Hello, just as an aside, my latest short story, Sherlock Holmes and The Lymington Affair involves SH visiting Watson's aunt who keeps bees. The story is set in 1901 and so perhaps it is the trigger for SH's interest in bees! You will have to wait and see what develops. I hope to publish it by the end of the month.

                Kind regards,

                Dick





                From: Jay Ganguly <ruling_jay@...>
                To: "SherlockHolmesSocietyofIndia@..." <SherlockHolmesSocietyofIndia@...>
                Sent: Thursday, 7 November 2013, 12:26
                Subject: Re: SHSI Re: Sherlock Holmes and his monographs

                 
                Admirably argued! Though the "Bee-keeping" book was during his retirement, so I'm not really sure it counts.
                 
                I like the perspective that perhaps Sherlock was pulling his doctor's leg - there is certainly a significant number of philosophical remarks/quotes, often by Sherlock, throughout the canon. And he gets involved in political cases as well - so even if he has no interest in politics, he does know his politicians! Contemporary literature...ah, well, he knew of Dupin and Lecoq, didn't he?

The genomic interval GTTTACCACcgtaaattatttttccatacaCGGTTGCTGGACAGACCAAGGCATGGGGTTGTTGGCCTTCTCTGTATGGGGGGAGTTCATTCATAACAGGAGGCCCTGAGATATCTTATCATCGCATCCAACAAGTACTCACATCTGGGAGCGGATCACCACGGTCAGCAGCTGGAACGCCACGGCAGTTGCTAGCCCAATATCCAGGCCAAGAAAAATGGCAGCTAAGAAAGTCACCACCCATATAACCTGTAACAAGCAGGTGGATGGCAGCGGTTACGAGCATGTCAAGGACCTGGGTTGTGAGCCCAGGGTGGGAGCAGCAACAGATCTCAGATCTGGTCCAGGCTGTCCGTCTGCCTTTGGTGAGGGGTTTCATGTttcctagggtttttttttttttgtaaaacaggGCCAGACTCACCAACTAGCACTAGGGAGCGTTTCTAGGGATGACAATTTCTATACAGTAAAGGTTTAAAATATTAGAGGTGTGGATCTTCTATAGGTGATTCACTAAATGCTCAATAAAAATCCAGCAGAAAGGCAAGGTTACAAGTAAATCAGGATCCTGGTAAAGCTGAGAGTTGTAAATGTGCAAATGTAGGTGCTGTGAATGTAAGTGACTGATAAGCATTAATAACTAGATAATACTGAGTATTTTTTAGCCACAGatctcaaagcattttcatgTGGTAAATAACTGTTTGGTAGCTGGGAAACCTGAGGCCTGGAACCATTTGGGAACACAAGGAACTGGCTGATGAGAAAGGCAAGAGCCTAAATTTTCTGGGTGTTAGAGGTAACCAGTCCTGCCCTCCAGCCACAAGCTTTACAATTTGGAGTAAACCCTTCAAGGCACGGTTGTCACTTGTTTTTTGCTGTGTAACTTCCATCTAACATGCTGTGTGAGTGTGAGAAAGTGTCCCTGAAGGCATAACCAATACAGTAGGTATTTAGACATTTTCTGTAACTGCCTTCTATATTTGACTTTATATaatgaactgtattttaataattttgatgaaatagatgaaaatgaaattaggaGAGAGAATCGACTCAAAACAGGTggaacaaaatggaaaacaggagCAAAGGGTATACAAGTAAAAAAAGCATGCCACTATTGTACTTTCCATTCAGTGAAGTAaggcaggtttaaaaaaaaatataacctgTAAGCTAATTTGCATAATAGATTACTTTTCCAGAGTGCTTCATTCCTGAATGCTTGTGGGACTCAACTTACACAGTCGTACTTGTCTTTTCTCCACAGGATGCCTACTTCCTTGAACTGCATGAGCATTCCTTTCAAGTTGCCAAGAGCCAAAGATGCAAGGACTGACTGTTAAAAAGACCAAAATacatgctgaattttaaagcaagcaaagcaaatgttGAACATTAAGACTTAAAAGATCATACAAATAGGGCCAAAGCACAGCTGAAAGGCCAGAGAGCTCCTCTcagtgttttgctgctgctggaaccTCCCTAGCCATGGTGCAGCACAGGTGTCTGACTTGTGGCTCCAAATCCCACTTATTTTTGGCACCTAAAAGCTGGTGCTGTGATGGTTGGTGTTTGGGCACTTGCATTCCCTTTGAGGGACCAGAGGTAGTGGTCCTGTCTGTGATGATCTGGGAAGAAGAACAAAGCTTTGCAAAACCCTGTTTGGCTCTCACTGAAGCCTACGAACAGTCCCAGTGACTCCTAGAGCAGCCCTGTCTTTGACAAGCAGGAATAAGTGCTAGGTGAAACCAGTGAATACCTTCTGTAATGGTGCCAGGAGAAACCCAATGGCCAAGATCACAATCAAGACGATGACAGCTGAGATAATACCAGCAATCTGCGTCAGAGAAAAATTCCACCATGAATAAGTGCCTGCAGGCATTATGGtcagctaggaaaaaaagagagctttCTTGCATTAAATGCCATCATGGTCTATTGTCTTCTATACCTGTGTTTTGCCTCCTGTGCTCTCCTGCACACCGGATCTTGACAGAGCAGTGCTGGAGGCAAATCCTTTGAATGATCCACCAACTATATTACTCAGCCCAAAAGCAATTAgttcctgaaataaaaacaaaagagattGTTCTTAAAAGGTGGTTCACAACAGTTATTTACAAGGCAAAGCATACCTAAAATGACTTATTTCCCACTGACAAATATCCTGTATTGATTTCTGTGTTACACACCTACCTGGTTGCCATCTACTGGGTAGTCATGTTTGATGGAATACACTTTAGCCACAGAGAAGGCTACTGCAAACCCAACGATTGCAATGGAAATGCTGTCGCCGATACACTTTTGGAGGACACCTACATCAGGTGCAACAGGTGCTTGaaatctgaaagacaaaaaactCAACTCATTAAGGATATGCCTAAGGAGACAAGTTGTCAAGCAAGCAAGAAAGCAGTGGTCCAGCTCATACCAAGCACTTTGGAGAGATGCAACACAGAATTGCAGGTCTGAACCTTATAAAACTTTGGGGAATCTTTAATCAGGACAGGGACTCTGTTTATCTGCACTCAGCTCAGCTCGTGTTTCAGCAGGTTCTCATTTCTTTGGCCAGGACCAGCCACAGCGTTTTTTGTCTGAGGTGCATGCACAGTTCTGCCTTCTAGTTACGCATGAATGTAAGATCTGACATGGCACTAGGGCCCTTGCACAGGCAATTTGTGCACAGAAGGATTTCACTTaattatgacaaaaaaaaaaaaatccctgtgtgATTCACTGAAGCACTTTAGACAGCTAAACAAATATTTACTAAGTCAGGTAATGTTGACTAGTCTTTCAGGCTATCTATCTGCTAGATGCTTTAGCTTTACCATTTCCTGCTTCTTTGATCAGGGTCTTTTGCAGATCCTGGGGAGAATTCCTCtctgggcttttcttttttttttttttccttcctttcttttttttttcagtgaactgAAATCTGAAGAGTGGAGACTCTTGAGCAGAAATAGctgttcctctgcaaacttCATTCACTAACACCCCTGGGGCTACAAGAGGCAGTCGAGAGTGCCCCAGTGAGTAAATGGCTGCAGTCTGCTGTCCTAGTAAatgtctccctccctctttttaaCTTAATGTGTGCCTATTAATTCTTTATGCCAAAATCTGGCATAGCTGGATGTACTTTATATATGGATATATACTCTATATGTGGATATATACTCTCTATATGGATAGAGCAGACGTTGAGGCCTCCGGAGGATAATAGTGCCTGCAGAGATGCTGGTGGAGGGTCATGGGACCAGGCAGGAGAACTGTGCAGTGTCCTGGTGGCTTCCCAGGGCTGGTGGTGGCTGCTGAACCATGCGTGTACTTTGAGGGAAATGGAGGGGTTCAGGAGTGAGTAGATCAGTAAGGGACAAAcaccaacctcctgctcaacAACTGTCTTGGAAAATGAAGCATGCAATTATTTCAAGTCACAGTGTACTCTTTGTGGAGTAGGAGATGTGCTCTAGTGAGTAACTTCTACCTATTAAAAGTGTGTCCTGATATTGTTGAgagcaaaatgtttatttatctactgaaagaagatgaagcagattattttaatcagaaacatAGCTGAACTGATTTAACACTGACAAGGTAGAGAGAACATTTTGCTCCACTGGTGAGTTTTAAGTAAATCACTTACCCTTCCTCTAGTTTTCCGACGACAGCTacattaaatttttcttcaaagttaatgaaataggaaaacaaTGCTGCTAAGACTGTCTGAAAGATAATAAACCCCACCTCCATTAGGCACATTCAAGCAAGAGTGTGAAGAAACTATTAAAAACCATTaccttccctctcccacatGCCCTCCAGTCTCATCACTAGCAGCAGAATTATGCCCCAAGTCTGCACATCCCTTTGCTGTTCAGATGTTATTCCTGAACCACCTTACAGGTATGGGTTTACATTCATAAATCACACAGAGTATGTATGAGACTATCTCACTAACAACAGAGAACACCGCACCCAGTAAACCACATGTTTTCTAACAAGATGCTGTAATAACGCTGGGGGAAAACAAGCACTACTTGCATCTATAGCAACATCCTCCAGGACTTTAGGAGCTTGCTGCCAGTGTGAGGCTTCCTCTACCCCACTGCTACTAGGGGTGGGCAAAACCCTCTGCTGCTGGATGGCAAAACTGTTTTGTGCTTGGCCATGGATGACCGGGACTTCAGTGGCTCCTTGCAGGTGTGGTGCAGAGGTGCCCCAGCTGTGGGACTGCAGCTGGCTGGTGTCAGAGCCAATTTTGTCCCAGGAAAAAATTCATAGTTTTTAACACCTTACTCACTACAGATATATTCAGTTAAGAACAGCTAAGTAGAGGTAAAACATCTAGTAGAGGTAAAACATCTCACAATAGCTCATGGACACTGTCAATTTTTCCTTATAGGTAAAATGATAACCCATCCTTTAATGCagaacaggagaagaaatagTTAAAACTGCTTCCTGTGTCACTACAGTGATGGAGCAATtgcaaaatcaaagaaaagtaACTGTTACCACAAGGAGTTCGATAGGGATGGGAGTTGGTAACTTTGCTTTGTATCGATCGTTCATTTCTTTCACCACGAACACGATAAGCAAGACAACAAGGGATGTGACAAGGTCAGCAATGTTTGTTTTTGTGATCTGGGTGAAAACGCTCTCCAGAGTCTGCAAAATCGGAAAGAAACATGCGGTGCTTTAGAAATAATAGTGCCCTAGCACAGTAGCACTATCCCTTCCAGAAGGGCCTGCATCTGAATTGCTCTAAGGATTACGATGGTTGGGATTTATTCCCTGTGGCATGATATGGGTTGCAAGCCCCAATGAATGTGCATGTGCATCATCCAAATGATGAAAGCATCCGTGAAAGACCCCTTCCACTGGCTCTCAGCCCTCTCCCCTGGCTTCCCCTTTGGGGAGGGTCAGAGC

As for the polyphonic motet monograph - well, he's interested in music, as we all know, and religion - “There is nothing in which deduction is so necessary as in religion [...] It can be built up as an exact science by the reasoner." Enough interest for a monograph, isn't it?
                 
                The idea of a brain-attic - or his "hard drive" and later, his "mind palace", as the new avatar calls it - is pretty cool, though. The method of loci and all.
                 
                Cheers,
                Jay
                 
                Jayantika Ganguly
                General Secretary & Editor
                Sherlock Holmes Society of India

                From: sajan venniyoor <venniyoor@...>
                To:
                Cc: "SherlockHolmesSocietyofIndia@..." <SherlockHolmesSocietyofIndia@...>
                Sent: Thursday, November 7, 2013 3:41 PM
                Subject: SHSI Re: Sherlock Holmes and his monographs

                 
                Sumal asks, "what was the practical relevance of these monographs to [Holmes'] career?"